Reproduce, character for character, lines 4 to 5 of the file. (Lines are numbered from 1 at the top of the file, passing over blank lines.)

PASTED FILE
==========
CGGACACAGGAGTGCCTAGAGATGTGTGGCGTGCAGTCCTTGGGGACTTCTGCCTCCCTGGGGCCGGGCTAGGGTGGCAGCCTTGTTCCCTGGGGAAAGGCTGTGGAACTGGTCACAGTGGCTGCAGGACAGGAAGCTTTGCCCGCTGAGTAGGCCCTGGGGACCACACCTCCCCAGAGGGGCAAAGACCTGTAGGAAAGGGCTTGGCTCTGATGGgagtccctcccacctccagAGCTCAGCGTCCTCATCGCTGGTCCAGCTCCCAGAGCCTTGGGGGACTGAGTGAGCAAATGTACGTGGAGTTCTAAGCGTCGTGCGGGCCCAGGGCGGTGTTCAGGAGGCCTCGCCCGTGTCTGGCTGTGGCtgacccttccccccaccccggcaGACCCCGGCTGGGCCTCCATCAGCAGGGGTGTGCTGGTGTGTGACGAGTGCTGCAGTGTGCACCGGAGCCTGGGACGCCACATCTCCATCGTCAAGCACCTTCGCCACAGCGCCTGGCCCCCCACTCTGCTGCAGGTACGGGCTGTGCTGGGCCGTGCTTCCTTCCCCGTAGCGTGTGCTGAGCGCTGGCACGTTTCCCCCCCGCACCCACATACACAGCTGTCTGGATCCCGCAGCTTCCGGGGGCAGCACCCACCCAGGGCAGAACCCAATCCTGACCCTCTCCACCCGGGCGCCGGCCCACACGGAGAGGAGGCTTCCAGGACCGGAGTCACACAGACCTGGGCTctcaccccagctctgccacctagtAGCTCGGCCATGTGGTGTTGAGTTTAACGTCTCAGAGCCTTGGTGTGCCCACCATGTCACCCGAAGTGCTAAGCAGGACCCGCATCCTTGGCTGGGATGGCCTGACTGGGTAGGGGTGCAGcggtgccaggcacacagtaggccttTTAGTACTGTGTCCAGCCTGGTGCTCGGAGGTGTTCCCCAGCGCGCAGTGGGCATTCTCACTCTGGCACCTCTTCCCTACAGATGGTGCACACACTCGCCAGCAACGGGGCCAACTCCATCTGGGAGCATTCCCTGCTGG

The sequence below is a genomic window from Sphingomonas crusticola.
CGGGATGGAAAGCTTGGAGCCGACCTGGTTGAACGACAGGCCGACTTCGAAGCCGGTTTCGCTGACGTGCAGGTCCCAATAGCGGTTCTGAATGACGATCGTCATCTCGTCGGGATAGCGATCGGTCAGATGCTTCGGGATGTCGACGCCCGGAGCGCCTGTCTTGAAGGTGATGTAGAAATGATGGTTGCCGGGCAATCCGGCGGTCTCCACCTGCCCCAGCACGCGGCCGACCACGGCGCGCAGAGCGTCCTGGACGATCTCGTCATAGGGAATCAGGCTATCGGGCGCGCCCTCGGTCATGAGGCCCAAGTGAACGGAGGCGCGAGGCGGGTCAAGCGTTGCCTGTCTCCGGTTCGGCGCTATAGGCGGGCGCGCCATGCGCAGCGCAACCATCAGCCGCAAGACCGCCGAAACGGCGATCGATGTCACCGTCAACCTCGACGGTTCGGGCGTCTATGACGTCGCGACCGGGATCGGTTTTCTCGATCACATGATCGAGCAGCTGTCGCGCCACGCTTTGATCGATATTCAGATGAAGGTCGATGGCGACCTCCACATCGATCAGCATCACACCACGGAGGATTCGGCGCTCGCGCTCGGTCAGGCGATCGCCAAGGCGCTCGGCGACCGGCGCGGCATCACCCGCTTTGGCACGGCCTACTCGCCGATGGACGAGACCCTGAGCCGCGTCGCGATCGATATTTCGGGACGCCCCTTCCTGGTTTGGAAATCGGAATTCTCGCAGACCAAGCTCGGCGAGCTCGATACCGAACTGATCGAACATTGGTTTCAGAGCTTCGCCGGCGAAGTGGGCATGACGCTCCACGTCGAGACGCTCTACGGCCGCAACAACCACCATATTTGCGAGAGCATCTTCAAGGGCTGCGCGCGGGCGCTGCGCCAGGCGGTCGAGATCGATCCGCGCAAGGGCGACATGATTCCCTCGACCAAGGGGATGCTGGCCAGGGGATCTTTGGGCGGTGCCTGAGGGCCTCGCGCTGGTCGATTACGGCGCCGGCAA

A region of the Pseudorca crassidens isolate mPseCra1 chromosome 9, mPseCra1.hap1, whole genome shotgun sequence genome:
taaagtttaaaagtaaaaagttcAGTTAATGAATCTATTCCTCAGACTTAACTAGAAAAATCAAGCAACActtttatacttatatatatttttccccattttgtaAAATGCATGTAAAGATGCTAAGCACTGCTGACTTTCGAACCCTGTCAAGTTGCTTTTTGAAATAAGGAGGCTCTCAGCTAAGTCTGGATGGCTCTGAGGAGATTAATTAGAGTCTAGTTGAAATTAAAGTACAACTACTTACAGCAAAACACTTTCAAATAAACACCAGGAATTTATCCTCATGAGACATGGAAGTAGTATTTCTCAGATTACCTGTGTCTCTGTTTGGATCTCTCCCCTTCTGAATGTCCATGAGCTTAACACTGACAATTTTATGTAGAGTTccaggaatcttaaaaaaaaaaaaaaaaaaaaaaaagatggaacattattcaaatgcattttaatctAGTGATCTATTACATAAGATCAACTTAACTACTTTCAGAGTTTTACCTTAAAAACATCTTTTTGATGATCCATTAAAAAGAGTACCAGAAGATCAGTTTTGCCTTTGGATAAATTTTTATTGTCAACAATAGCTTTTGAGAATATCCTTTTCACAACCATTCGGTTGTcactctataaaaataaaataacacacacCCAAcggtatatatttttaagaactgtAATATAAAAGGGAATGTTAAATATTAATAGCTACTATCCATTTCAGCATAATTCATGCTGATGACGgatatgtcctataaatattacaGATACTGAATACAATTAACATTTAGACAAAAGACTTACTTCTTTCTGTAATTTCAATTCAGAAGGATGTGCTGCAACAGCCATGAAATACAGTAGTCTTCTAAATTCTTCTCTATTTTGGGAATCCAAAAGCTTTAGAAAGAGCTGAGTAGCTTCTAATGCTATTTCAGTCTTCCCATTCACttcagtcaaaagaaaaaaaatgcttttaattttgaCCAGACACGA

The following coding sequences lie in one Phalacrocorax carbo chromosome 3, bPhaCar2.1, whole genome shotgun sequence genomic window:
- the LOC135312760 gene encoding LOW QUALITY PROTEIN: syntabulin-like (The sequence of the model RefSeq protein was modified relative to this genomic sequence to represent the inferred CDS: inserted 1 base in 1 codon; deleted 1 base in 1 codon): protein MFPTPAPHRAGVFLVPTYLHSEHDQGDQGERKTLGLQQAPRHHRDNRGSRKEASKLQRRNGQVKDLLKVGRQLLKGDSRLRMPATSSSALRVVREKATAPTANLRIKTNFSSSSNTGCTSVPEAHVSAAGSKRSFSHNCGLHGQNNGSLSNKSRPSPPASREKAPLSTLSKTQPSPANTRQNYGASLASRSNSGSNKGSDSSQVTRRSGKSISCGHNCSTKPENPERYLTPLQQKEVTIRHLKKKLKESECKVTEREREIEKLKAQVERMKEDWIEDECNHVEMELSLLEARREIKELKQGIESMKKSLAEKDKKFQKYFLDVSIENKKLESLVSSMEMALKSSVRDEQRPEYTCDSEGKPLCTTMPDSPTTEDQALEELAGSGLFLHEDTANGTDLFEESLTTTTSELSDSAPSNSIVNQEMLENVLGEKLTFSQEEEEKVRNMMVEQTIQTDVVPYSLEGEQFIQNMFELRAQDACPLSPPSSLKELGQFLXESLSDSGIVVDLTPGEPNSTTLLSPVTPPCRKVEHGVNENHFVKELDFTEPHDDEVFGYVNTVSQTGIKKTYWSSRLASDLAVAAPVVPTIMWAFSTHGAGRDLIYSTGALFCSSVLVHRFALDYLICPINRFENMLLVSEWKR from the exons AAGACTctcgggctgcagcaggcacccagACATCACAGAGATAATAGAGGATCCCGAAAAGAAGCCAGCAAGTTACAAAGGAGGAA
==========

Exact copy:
A region of the Pseudorca crassidens isolate mPseCra1 chromosome 9, mPseCra1.hap1, whole genome shotgun sequence genome:
taaagtttaaaagtaaaaagttcAGTTAATGAATCTATTCCTCAGACTTAACTAGAAAAATCAAGCAACActtttatacttatatatatttttccccattttgtaAAATGCATGTAAAGATGCTAAGCACTGCTGACTTTCGAACCCTGTCAAGTTGCTTTTTGAAATAAGGAGGCTCTCAGCTAAGTCTGGATGGCTCTGAGGAGATTAATTAGAGTCTAGTTGAAATTAAAGTACAACTACTTACAGCAAAACACTTTCAAATAAACACCAGGAATTTATCCTCATGAGACATGGAAGTAGTATTTCTCAGATTACCTGTGTCTCTGTTTGGATCTCTCCCCTTCTGAATGTCCATGAGCTTAACACTGACAATTTTATGTAGAGTTccaggaatcttaaaaaaaaaaaaaaaaaaaaaaaagatggaacattattcaaatgcattttaatctAGTGATCTATTACATAAGATCAACTTAACTACTTTCAGAGTTTTACCTTAAAAACATCTTTTTGATGATCCATTAAAAAGAGTACCAGAAGATCAGTTTTGCCTTTGGATAAATTTTTATTGTCAACAATAGCTTTTGAGAATATCCTTTTCACAACCATTCGGTTGTcactctataaaaataaaataacacacacCCAAcggtatatatttttaagaactgtAATATAAAAGGGAATGTTAAATATTAATAGCTACTATCCATTTCAGCATAATTCATGCTGATGACGgatatgtcctataaatattacaGATACTGAATACAATTAACATTTAGACAAAAGACTTACTTCTTTCTGTAATTTCAATTCAGAAGGATGTGCTGCAACAGCCATGAAATACAGTAGTCTTCTAAATTCTTCTCTATTTTGGGAATCCAAAAGCTTTAGAAAGAGCTGAGTAGCTTCTAATGCTATTTCAGTCTTCCCATTCACttcagtcaaaagaaaaaaaatgcttttaattttgaCCAGACACGA